Safety, for example. Safety regulations are determined by law and violations can result in fines and other punishments by the government. Even more important might be the fact that any entity that violates safety regulations will also be subjected to a lawsuit resulting in a potentially multi-million dollar settlement for anyone who may have been injured as a result of their violations. The Americans with Disabilities Act (ADA) is often followed because of a fear of lawsuits or by lawsuits brought by people who can't access buildings (much to Clint Eastwood's dismay).
There is also the long tradition of social change brought about by court cases: Brown v Board of Education, which officially ended school segregation back in the 1950s and was later enforced by repeated lawsuits demanding that school districts follow the new law, Roe v Wade legalized abortion, and more recently the death penalty has been outlawed for the mentally handicapped and juveniles, among other examples.
Then I read an article in the New York Times last week about lawsuits brought against drug companies who cover up unfavorable trials or deliberately alter the results of their trials and market the drugs anyway. They deceive the FDA, doctors, and patients. Right now a case against Ortho Evra, the birth control patch, is working its way through the court system. Johnson & Johnson covered up information that showed Ortho Evra exposes women to much higher doses of estrogen than the normal pill does, resulting in sometimes fatal side effects. Drug companies and the Bush administration are promoting a doctrine called pre-emption (oh yeah, that old Bush favorite returns). Pre-emption claims that drug companies can't be sued by people who say they were injured by the drug, despite how much the company itself may have lied, because the FDA is the only entity that can decide what drugs and foods are safe for use.
Why is this so dangerous? Not only because it allows drug companies to get off scot-free for their illegal deception that ended up harming people, but also because the FDA itself is considered to be broken.
A series of independent assessments have concluded that the agency is poorly organized, scientifically deficient and short of money. In February, its commissioner, Andrew C. von Eschenbach, acknowledged that the agency faces a crisis and may not be “adequate to regulate the food and drugs of the 21st century.”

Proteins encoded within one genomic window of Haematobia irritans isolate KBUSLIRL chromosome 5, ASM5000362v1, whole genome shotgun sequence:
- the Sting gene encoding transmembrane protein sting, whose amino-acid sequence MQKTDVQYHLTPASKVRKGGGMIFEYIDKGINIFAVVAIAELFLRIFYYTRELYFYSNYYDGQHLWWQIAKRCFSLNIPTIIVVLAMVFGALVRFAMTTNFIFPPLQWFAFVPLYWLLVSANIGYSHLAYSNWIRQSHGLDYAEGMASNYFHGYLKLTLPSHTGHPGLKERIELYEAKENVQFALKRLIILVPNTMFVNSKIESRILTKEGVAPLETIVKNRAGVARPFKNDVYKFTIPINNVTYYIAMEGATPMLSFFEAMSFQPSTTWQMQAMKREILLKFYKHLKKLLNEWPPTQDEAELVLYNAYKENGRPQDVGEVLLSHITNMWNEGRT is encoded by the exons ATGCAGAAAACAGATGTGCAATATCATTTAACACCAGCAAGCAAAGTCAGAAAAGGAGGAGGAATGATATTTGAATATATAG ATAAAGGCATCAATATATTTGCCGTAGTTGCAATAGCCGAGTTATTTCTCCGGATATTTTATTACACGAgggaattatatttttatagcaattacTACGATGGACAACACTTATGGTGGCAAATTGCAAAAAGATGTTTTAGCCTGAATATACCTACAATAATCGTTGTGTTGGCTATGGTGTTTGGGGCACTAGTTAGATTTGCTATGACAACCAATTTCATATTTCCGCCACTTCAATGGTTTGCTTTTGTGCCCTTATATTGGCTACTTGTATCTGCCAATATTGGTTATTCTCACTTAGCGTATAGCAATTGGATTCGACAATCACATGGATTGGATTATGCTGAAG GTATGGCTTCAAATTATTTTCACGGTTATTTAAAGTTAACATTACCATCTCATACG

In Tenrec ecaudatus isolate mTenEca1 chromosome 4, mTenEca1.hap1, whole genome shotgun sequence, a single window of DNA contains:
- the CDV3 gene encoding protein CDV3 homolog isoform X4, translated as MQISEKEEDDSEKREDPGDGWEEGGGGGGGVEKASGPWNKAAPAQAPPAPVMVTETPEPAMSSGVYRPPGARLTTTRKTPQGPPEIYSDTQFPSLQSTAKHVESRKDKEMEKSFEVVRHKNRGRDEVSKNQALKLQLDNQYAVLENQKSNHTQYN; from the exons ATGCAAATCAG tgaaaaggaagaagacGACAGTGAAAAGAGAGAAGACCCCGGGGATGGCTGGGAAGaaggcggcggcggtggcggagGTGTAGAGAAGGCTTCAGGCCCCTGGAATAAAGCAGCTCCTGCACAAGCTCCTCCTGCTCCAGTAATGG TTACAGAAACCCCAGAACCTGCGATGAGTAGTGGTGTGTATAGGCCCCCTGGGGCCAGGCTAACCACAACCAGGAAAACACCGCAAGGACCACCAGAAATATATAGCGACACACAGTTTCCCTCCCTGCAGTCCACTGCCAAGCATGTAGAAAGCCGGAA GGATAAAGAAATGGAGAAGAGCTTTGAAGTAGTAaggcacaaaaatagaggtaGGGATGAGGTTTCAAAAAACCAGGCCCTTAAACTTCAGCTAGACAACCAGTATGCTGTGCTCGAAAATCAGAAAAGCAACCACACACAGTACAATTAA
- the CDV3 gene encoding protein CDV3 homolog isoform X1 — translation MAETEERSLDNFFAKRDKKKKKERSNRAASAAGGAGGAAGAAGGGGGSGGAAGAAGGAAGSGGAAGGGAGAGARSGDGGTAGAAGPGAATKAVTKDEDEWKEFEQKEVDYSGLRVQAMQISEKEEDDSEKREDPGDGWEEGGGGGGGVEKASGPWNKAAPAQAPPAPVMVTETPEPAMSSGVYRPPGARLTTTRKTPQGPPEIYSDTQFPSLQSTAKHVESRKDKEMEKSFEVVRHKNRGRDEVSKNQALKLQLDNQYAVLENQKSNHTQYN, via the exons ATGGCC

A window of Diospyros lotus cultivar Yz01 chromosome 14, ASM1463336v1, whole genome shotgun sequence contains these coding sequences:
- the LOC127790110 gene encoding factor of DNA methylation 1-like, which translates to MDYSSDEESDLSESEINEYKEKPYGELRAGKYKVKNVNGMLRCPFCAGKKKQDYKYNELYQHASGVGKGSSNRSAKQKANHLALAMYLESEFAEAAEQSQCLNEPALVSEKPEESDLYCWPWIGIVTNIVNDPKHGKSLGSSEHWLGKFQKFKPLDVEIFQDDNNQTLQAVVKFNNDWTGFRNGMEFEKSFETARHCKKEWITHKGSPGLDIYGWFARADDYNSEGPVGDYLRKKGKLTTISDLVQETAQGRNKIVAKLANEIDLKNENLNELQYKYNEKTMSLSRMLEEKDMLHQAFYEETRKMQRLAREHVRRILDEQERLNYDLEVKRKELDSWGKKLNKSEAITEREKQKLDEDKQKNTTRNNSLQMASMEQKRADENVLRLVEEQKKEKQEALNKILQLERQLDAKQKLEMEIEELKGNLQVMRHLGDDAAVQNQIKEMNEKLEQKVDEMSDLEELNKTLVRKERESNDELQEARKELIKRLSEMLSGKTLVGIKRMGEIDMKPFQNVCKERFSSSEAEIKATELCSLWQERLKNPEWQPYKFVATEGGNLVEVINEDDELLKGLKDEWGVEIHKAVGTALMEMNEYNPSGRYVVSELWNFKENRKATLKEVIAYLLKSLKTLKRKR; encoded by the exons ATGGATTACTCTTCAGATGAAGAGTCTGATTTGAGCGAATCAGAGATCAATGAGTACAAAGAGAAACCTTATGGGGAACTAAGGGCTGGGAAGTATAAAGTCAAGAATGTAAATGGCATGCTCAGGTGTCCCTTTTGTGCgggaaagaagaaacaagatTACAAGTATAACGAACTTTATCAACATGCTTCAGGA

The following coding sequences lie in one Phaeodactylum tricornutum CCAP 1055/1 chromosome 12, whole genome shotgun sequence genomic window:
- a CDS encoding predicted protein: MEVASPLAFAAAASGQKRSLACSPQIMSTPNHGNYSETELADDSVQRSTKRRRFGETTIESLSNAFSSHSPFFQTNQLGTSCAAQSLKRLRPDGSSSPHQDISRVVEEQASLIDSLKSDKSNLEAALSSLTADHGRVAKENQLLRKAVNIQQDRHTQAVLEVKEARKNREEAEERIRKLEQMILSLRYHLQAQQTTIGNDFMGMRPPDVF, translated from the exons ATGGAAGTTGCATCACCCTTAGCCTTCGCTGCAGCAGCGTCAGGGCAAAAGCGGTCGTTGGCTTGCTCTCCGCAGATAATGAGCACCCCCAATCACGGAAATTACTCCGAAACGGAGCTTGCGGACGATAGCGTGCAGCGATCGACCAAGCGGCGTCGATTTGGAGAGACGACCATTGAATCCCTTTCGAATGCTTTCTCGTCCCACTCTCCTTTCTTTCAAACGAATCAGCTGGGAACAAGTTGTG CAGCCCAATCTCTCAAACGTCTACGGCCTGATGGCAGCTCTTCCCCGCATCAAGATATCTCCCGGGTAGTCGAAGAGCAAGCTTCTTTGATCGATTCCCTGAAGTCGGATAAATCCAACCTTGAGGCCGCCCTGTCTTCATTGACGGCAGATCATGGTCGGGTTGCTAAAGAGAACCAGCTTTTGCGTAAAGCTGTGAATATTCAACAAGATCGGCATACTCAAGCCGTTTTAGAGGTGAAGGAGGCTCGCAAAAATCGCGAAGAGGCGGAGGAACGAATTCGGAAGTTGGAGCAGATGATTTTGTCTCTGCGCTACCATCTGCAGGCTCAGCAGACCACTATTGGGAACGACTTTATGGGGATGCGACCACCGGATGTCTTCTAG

The F.D.A. does not test experimental medicines but relies on drug makers to report the results of their own tests completely and honestly. Even when companies fail to follow agency rules, officials rarely seek to penalize them. “These are scientists, not cops,” said David Vladeck, a professor at Georgetown Law School...For years, top officials at the agency acknowledged that lawsuits could aid the agency’s oversight of safety issues...
“Our lawsuits are the ultimate check against the mistake made by the government, or fraud made by the companies against the government, or just an underfunded bureaucracy stretched thin,” [Chris Seeger, a lawyer] said.
Remember the Vioxx lawsuits? The makers of Vioxx concealed information that showed that it increased the risk of heart attacks. This has also happened with several anti-depressant medications. Can you imagine what these criminals would do if the threat of any possible punishment was taken away? They would run amok. It would be chaos.
So we've talked about several good outcomes from lawsuits in the US: causing compliance with laws, social change, "fixing mistakes made by the government," and of course old fashioned punishment for the bad guys. I know the downside of lawsuits too, don't get me wrong, I definitely think that we can get out of control with our lawsuits. But I wonder, is it possible that lawsuits could be used for good in other countries too? Perhaps in France? I don't know much about their legal system, but I do know that the Declaration des droits de l'homme (Declaration of the Rights of Man) is considered to be part and parcel of their Constitutional law, and that contains a lot of sweeping statements about what rights we are all entitled to. Can you imagine if the French started to sue based on those principles? For example, if the courts really started to examine how far personal liberty can go until it begins to harm others and must be limited? Maybe I'm just being too American in my belief that lawsuits could fix some of the problems in France, but it's at least an interesting idea.